KEY AP­PLI­CA­TION DEAD­LINES:

The Jewish Chronicle - - JC SPECIAL -

DO YOU plan t o go to univer­sity in 2016? If you are at the start of the ap­pli­cat i o n p r o c e s s , you will be faced with thou­sands of cour­ses and more than 300 univer­si­ties and col­leges — and you have to turn these into five choices. Which? Univer­sity found 49 per cent of prospec­tive univer­sity stu­dents feel over­whelmed at this stage. It has come up with this ad­vice:

WHICH COURSE?

There are three pos­si­ble routes — a cur­rent sub­ject you en­joy; a course di­rectly re­lated to your cho­sen ca­reer path or a new area of study. When short­list­ing cour­ses, ask your­self:

IF IT’S A SUB­JECT RE­LATED TO AN IN­TER­EST

Will you still be in­ter­ested in this sub­ject for another three to four years? Would you pre­fer to spe­cialise within that area or take a broader ap­proach?

IF IT’S RE­LATED TO A CA­REER

How is the sub­ject you’re con­sid­er­ing viewed by the in­dus­try and do you need a par­tic­u­lar qual­i­fi­ca­tion for your cho­sen ca­reer? Re­search pro­fes­sion­ally ac­cred­ited cour­ses and how flex­i­ble the en­try routes into that field may be.

IF IT’S A NEW AREA OF STUDY

What is your prin­ci­pal rea­son for tak­ing the sub­ject? Is it be­cause of a ca­reer

Oc­to­ber 15, 2015 – any course at the univer­si­ties of Ox­ford and Cam­bridge, or for most cour­ses in medicine, vet­eri­nary medicine/ science and den­tistry

Jan­uary 15, 2016 – most other cour­ses

March 24, 2016 – some art and de­sign cour­ses path or be­cause you are fas­ci­nated by that sub­ject? It is good to ques­tion your choices and make sure they are the right ones for you.

If, af­ter all these ques­tions, you are still un­sure, con­sider a joint hon­ours de­gree com­bin­ing a fa­mil­iar sub­ject with some­thing new.

WHICH UNIVER­SITY?

Closely ex­am­ine spe­cific course de­tails — con­tent and mod­ules, en­try re­quire­ments and aca­demic struc­ture and rep­u­ta­tion — and take into ac­count the ge­o­graph­i­cal and en­vi­ron­men­tal fac­tors that are im­por­tant to you. Open days can give you a feel for what dif­fer­ent univer­si­ties have to of­fer and if they would be a good fit.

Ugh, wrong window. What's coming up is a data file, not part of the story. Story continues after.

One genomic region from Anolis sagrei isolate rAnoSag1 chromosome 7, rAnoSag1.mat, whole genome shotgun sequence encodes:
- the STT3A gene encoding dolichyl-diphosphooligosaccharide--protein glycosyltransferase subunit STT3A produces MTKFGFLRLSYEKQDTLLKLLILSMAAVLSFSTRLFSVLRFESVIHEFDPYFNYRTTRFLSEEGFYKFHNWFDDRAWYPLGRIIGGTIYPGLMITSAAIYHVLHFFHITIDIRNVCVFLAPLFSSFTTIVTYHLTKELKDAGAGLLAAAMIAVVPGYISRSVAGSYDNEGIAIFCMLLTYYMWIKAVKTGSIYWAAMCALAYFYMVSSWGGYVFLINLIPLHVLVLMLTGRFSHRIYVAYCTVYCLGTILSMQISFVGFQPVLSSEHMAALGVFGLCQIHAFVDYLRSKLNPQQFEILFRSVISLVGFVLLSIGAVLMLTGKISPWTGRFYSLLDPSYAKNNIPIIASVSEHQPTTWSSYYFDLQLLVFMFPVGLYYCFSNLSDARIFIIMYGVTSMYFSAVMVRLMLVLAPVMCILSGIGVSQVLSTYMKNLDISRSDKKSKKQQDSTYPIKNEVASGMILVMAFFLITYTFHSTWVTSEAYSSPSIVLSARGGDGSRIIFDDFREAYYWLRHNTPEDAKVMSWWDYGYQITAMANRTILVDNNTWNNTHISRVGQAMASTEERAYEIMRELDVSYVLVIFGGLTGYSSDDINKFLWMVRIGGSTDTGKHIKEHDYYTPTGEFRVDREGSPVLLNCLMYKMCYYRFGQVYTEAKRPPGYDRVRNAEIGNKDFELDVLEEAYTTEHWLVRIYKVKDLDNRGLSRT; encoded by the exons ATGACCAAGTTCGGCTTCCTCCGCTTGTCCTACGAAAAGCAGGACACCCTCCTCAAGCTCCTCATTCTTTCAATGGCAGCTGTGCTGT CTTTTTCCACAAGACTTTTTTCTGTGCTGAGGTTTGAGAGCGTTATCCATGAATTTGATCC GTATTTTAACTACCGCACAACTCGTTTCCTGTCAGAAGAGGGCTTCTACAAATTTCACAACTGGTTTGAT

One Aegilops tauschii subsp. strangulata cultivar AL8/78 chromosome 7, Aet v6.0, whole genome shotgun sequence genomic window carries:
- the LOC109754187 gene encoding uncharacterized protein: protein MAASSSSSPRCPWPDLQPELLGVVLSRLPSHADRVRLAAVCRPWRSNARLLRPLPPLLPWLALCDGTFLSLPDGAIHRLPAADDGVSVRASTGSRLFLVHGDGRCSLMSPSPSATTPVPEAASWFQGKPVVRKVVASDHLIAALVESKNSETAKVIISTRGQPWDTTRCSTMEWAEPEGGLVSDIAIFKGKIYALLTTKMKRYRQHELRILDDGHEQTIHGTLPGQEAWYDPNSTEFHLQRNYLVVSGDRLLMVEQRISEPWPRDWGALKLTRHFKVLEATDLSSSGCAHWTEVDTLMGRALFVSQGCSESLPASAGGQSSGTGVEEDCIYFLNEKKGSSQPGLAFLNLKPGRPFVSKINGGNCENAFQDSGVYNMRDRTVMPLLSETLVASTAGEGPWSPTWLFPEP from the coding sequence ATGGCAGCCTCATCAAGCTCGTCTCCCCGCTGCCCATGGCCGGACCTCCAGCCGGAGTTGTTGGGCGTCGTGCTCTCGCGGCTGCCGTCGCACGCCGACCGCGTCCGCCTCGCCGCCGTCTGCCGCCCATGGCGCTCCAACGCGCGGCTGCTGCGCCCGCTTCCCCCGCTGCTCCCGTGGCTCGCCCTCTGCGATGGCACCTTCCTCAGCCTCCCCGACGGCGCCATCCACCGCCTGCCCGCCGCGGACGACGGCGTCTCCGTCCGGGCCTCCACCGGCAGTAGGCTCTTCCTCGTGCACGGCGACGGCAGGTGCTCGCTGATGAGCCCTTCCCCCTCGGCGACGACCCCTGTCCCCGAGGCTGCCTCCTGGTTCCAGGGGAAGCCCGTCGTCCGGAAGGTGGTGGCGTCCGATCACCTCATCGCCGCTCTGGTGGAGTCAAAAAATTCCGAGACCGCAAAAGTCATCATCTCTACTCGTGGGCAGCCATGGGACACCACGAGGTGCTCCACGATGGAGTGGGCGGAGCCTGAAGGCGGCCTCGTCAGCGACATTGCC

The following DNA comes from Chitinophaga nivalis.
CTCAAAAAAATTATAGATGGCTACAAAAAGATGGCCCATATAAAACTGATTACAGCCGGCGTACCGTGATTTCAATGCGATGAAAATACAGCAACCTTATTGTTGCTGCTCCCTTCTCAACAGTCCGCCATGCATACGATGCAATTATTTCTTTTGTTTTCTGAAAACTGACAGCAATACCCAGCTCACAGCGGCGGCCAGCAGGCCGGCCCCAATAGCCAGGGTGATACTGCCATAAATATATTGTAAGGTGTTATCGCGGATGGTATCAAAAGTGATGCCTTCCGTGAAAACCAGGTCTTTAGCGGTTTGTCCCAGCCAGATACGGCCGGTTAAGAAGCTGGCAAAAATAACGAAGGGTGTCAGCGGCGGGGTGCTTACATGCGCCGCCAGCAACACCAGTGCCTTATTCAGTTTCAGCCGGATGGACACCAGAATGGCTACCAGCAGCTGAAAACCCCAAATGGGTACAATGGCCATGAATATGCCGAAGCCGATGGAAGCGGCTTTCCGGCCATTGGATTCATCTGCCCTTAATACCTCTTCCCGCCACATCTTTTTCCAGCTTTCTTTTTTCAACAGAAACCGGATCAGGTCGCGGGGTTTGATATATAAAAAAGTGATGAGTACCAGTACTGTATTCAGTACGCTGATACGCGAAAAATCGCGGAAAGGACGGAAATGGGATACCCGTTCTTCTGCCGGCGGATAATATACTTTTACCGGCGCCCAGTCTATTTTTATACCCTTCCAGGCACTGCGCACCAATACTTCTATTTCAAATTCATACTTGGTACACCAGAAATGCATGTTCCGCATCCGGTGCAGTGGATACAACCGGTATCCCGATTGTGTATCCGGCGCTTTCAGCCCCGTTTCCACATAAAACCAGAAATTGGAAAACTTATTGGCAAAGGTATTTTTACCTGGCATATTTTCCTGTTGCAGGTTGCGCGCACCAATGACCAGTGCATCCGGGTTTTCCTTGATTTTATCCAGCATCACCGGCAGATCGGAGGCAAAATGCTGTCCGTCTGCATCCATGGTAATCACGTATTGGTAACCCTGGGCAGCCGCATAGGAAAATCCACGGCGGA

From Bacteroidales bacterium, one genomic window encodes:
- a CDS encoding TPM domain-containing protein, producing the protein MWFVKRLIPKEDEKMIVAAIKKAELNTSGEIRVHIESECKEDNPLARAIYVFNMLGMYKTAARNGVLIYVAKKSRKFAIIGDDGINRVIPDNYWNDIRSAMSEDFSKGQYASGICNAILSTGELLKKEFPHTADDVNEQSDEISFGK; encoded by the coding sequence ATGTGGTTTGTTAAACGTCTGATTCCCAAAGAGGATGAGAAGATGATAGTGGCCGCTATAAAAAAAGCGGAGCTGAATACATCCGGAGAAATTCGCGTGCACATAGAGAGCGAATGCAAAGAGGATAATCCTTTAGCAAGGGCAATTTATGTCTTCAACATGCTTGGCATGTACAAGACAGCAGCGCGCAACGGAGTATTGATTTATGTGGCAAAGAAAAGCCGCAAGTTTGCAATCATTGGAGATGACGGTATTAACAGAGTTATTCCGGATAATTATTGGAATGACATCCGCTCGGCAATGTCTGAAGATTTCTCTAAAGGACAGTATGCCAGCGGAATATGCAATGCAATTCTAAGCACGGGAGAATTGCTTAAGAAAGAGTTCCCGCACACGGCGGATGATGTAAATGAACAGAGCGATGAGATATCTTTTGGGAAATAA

COURSE CON­TENT

While cour­ses might have sim­i­lar ti­tles, what they con­tain will dif­fer from univer­sity to univer­sity. Study the de­tails of the course con­tent and mod­ules and do as much wider read­ing as pos­si­ble. Also con­sider whether you want to be able to do work place­ments, sand­wich cour­ses or field trips. And look at the split be­tween course­work, ex­ams, lec­tures and in­de­pen­dent study — it’s im­por­tant to find the course with the right blend for your study pref­er­ences.

GRADE RE­QUIRE­MENTS:

For the Ucas ap­pli­ca­tion, you need to iden­tify five cour­ses on which you have a re­al­is­tic chance of ob­tain­ing a place. Based on the univer­si­ties that make you an of­fer, you’ll then have to set­tle on your firm (first) choice and your in­sur­ance (sec­ond) choice. Se­lect cour­ses with a sen­si­ble spread, in­clud­ing a safe bet along­side a more am­bi­tious op­tion. Your in­sur­ance choice should have a lower en­try re­quire­ment than your first choice.

LO­CA­TION

Another way of nar­row­ing your op­tions is by de­cid­ing where you want to live. Visit a few univer­si­ties. Bear in mind the cost of liv­ing in each area — your stu­dent bud­get will need to ac­com­mo­date your choices.

REP­U­TA­TION

League ta­bles, friends, fam­ily, teach­ers and ad­vis­ers can guide you but be­ware of over-sim­pli­fied no­tions of what is viewed as a “good” univer­sity.

Course con­tent, as­sess­ment meth­ods, grade re­quire­ments and lo­ca­tion should al­ways be your top pri­or­i­ties. Stu­dent sat­is­fac­tion scores and feed­back from cur­rent stu­dents will help.

For more in­for­ma­tion, or to use the free Which? Univer­sity course search tool, which al­lows you to find, short­list and com­pare cour­ses, take a look at www.univer­sity.which.co.uk

Se­lect univer­si­ties where you feel com­fort­able with the teach­ing meth­ods

Newspapers in English

Newspapers from UK

© PressReader. All rights reserved.